Embalming and other types of preservation have been recorded in history as far back as the Egyptians. Back in those days, only the wealthy were embalmed, or "mummified", as it was known then. And history has shown that the Egyptian mummies were well preserved for thousands of years. Over the years the procedure has changed many times to what we now know as modern day embalming.
We use embalming today for two primary reasons - to allow adequate time between death and burial to observe social customs such as visitations and funeral services, and to prevent the spread of infection. Cosmetic work is often used for aesthetic reasons.
No casket is legally required for cremation, just a simple container, which is strong enough to hold the body. This could be a box of rough boards, pressboard, or heavy cardboard.
Some crematories accept metal caskets; most require the container to be combustible.
If the body is cremated:
- The remains can be stored by the family
- You may take the remains in the simple cardboard box supplied by the crematory and distribute ("scatter") them over the land or water.
- The remains can be placed in a niche within a columbarium.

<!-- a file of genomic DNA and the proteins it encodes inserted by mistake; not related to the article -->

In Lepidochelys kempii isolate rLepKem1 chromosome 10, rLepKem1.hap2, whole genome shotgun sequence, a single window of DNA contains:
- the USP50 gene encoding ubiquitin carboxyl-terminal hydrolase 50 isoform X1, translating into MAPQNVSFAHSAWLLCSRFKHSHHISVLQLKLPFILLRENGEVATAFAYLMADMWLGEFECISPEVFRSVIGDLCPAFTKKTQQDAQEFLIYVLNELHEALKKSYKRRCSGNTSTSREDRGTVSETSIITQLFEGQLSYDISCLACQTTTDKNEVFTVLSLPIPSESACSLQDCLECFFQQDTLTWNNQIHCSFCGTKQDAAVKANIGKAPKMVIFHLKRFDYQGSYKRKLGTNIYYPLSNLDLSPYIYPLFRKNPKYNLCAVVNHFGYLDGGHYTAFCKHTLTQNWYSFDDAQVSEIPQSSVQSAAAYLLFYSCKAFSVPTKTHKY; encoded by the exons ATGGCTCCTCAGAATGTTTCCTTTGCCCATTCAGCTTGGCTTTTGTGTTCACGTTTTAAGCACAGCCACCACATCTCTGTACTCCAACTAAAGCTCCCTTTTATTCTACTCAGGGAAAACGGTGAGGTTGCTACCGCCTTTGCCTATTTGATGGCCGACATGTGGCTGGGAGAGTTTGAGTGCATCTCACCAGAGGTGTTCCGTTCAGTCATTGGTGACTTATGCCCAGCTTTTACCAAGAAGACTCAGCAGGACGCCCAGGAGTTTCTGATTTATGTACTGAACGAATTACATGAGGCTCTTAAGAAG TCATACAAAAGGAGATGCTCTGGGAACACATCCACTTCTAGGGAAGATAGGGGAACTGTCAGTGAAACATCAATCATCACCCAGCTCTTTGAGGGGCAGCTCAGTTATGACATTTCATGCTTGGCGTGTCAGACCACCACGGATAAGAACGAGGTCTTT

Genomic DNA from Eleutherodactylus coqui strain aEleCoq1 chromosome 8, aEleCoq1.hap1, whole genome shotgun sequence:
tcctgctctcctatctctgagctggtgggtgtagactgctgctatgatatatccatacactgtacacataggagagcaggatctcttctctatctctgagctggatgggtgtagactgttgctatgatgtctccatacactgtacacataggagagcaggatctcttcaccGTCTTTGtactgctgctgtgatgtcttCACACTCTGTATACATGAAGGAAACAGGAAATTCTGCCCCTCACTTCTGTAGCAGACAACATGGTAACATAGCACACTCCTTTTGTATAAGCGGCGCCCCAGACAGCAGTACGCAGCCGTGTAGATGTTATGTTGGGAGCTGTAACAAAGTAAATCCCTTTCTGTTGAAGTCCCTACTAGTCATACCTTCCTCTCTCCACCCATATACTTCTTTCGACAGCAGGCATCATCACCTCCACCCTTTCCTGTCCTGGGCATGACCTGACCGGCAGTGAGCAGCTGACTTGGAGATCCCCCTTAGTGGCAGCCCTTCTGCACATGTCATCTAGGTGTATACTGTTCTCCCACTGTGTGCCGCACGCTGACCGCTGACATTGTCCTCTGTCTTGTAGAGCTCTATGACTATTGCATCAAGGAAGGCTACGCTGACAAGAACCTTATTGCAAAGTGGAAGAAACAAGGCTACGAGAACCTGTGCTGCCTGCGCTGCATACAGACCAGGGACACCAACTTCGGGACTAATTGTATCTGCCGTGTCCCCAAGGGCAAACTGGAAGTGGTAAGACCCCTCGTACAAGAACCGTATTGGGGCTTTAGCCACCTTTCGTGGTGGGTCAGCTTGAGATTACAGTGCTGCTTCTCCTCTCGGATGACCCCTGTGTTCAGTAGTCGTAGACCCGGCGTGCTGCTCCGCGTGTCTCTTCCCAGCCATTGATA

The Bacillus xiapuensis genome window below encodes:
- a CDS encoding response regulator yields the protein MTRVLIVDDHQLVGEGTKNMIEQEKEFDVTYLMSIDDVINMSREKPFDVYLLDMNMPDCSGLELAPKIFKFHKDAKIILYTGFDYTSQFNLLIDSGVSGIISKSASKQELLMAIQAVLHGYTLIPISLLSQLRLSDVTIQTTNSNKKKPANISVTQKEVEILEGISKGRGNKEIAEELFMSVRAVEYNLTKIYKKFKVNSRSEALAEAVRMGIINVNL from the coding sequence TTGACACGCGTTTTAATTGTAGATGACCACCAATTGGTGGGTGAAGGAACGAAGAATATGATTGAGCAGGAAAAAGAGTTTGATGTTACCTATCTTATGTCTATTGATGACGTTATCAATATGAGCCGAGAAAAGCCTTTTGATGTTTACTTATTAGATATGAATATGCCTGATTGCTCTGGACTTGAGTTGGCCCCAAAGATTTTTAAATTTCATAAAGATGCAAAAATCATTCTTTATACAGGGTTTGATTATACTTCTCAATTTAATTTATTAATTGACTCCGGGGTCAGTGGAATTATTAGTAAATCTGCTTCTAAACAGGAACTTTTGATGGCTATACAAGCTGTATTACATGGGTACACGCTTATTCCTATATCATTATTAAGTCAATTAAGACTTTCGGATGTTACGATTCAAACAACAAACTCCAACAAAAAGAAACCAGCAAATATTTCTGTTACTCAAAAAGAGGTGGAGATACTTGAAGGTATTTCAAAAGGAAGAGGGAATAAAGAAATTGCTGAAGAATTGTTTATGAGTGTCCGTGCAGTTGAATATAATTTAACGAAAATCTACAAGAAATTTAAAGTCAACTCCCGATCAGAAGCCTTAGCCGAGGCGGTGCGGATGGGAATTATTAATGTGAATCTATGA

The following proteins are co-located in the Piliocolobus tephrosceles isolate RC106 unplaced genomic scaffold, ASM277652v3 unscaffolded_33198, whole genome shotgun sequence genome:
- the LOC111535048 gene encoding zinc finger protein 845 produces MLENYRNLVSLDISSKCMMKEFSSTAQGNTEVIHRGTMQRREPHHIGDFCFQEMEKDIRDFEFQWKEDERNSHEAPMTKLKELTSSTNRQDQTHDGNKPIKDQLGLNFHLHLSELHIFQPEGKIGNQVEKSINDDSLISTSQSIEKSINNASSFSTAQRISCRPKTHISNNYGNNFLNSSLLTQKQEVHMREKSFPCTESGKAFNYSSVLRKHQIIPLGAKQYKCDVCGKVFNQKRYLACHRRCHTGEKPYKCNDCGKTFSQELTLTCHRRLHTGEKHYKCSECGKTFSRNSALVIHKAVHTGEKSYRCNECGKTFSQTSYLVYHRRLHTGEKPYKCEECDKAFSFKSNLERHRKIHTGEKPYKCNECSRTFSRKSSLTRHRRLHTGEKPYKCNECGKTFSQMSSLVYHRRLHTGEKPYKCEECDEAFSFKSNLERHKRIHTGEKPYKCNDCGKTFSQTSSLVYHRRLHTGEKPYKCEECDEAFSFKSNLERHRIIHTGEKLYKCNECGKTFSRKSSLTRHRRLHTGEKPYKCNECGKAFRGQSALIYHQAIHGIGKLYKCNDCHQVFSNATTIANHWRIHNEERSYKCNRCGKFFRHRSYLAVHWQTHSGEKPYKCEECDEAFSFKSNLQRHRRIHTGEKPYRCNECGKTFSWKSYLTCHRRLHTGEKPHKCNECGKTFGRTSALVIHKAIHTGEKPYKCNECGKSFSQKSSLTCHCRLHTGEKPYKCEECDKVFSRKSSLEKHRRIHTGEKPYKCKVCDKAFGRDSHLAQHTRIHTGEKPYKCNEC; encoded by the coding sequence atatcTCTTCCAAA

- The remains can be buried in the ground in a regular plot or in a smaller cremation plot.
- The remains can be entombed in a crypt within a mausoleum.
A memorial service is a service without the body present and can vary in ceremony and procedures according to the community and religious affiliations. Some families prefer public visitations followed by a private or graveside service with a memorial service later at the church or funeral home.
If the body is buried:
- It can be interred (earth burial)
- It can be entombed in a crypt within a mausoleum (above-ground burial)
- It can be buried at sea
A "visitation" is when the body is laid out in the casket (which may be open or closed) before the service so that mourners may come to "visit."
A visitation offers a chance for people to "pay their final respects" to the deceased. Just as important, the visitation can be a time for mourners to meet and console each other in a more informal setting than at the funeral.